Opining on childhood bipolar disorder
Obviously it’s overdiagnosed, then, right?
Our non-experts don’t seem to have read that study carefully; if they did, they could answer this question: What was the absolute rate of childhood bipolar disorder in 1995?
What is a 40-fold increase? 0.4%.
When you start from practically nothing, and then diagnose a fraction of one percent of children with a diagnosis – is that overdiagnosis?
What is the “true” rate of bipolar disorder in children? Based on our best epidemiological data, using standard DSM-IV criteria, the National Comorbidity Survey found that about 25% of all adult cases of bipolar disorder began before age 17, with 10% occuring before age 10. The lifetime rate was 5.1%. What’s 10% of 5.1%?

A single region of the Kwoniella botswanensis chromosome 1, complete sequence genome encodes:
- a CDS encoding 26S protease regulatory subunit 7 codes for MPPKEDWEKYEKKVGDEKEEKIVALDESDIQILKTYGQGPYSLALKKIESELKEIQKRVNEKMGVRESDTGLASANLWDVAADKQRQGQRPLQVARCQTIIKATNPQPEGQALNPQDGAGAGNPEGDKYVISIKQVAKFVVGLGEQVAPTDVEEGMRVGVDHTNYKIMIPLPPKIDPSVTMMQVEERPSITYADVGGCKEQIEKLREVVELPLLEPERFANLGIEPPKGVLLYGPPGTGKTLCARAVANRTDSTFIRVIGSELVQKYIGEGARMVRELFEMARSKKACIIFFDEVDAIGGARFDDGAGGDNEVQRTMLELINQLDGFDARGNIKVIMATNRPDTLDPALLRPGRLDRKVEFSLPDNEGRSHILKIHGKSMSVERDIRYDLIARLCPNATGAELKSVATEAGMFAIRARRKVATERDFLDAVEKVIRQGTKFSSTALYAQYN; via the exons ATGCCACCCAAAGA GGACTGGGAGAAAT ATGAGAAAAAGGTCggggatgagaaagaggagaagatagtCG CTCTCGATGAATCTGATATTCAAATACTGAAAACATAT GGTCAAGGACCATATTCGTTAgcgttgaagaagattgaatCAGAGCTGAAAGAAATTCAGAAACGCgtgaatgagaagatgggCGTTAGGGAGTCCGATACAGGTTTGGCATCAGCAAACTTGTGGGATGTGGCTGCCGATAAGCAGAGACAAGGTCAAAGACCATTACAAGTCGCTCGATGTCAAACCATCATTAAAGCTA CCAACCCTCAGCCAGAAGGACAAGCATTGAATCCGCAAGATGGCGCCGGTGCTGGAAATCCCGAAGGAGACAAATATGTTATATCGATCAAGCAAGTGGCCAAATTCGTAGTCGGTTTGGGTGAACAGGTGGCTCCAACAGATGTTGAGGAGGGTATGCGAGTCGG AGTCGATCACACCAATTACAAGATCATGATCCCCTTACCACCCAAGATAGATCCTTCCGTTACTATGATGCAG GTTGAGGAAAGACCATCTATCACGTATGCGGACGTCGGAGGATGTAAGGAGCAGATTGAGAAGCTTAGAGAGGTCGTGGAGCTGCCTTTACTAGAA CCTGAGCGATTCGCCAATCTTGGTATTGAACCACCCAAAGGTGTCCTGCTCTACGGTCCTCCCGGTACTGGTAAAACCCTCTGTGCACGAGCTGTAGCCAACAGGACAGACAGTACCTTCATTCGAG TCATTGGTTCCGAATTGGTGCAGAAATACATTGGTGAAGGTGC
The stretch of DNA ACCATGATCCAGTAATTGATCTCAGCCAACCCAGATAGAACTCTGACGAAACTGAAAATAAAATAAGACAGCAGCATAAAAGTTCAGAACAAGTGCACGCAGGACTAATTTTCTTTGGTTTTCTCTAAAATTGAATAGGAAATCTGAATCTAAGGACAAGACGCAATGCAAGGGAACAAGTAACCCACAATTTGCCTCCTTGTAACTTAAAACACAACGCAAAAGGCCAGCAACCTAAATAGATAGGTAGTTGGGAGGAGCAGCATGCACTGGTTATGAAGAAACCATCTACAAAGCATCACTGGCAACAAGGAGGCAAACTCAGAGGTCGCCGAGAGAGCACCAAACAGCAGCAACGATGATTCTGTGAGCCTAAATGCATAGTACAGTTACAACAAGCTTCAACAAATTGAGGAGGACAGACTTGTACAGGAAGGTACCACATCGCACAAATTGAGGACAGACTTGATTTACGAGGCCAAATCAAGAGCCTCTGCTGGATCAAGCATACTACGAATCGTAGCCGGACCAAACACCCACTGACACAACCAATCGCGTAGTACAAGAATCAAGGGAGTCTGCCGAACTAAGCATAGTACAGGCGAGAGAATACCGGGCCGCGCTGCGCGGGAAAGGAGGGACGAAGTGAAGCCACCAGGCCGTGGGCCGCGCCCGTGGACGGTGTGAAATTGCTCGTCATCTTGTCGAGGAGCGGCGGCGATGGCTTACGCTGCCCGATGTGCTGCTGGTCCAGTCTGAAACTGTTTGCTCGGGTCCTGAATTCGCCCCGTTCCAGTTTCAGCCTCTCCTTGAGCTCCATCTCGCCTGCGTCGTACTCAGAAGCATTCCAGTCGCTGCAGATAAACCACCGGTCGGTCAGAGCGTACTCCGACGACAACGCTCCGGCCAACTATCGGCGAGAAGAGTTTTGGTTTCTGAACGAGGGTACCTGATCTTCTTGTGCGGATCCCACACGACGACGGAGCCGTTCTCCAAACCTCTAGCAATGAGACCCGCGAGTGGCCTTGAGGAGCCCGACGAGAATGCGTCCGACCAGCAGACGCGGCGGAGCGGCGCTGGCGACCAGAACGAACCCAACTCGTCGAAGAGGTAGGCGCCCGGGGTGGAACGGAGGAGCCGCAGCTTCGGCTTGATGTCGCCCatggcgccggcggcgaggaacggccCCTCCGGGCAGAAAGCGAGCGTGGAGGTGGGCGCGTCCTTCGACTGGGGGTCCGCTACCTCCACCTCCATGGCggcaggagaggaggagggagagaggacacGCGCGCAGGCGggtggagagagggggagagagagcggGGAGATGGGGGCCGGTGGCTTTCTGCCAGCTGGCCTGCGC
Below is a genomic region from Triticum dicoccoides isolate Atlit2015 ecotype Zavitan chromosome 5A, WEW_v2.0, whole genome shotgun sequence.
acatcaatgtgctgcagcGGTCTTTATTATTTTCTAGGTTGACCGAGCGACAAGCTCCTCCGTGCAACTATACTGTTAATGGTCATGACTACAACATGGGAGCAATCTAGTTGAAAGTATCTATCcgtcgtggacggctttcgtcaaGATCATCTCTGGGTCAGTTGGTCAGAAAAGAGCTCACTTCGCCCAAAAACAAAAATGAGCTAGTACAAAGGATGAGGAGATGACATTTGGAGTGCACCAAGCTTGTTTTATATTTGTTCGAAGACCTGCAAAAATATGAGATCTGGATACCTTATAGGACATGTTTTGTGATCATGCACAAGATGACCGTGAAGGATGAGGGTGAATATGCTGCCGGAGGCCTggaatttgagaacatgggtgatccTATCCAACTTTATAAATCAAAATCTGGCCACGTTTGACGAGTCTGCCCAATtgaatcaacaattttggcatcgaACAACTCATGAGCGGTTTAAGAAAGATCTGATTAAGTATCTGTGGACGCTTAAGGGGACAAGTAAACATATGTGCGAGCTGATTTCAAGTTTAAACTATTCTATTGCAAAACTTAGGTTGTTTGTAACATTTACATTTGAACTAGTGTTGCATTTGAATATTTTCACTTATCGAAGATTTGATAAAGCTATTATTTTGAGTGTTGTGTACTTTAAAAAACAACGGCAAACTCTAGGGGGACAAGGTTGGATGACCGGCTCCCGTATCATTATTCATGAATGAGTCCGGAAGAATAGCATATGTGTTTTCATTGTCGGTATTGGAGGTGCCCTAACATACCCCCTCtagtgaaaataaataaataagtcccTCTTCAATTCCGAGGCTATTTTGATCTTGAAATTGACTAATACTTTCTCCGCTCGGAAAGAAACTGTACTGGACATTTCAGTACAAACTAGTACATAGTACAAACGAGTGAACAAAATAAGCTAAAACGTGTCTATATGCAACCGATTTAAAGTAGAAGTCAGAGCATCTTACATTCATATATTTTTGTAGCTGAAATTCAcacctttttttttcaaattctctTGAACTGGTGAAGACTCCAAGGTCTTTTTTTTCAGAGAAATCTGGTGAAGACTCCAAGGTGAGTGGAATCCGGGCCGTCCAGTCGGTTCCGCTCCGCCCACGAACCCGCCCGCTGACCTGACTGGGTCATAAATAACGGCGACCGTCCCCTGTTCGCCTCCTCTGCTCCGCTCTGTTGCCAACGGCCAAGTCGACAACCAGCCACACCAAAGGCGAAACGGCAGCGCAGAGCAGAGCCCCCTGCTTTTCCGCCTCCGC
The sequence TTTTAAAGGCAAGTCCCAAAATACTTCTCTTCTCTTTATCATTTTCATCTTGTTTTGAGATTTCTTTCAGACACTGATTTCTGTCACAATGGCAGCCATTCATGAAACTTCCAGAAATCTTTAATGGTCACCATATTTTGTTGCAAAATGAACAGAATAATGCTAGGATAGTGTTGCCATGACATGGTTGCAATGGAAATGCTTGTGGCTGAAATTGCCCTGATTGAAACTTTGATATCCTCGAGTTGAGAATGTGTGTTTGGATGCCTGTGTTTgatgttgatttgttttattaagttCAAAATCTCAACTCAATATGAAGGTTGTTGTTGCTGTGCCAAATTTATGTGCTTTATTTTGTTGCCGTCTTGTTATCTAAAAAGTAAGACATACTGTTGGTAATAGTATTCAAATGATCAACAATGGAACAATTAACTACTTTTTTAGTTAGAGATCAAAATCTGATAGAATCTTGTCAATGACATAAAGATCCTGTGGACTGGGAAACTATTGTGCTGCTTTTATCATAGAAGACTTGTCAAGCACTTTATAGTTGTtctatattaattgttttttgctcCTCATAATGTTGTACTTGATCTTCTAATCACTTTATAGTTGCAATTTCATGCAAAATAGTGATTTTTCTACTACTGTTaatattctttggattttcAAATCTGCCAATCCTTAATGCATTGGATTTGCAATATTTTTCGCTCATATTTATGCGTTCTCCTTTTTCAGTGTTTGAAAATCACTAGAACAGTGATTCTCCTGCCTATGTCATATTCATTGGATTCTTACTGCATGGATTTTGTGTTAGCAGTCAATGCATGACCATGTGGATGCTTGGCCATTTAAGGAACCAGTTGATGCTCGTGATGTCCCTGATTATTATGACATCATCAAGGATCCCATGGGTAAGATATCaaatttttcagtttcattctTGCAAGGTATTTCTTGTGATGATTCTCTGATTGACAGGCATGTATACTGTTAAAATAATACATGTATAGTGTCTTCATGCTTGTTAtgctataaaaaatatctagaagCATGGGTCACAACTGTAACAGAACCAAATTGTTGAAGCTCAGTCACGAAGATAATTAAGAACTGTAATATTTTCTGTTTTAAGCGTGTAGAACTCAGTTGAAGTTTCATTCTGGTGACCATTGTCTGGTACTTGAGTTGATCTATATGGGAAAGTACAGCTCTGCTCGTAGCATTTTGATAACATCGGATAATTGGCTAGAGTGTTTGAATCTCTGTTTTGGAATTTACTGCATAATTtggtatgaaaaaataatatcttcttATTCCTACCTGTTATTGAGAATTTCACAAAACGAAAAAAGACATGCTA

So 0.5% of children and adolescents are diagnosable with bipolar disorder.
Now, is it overdiagnosis when 0.4% are diagnosed with a condition that occurs in 0.5% of the population?
This blogger strongly recommend’s Dr. Kaplan’s blog based on the faith that God and Nature allow 1.9% of 13 year-olds to have bipolar disorder (based on the National Comorbidity survey adolescent population epidemiological study), but zero percent of 12 year-olds. I wonder what day of the year it is in which the switch is suddenly allowed metaphysically? Readers can see my replies to this unscientific belief-system on that blog.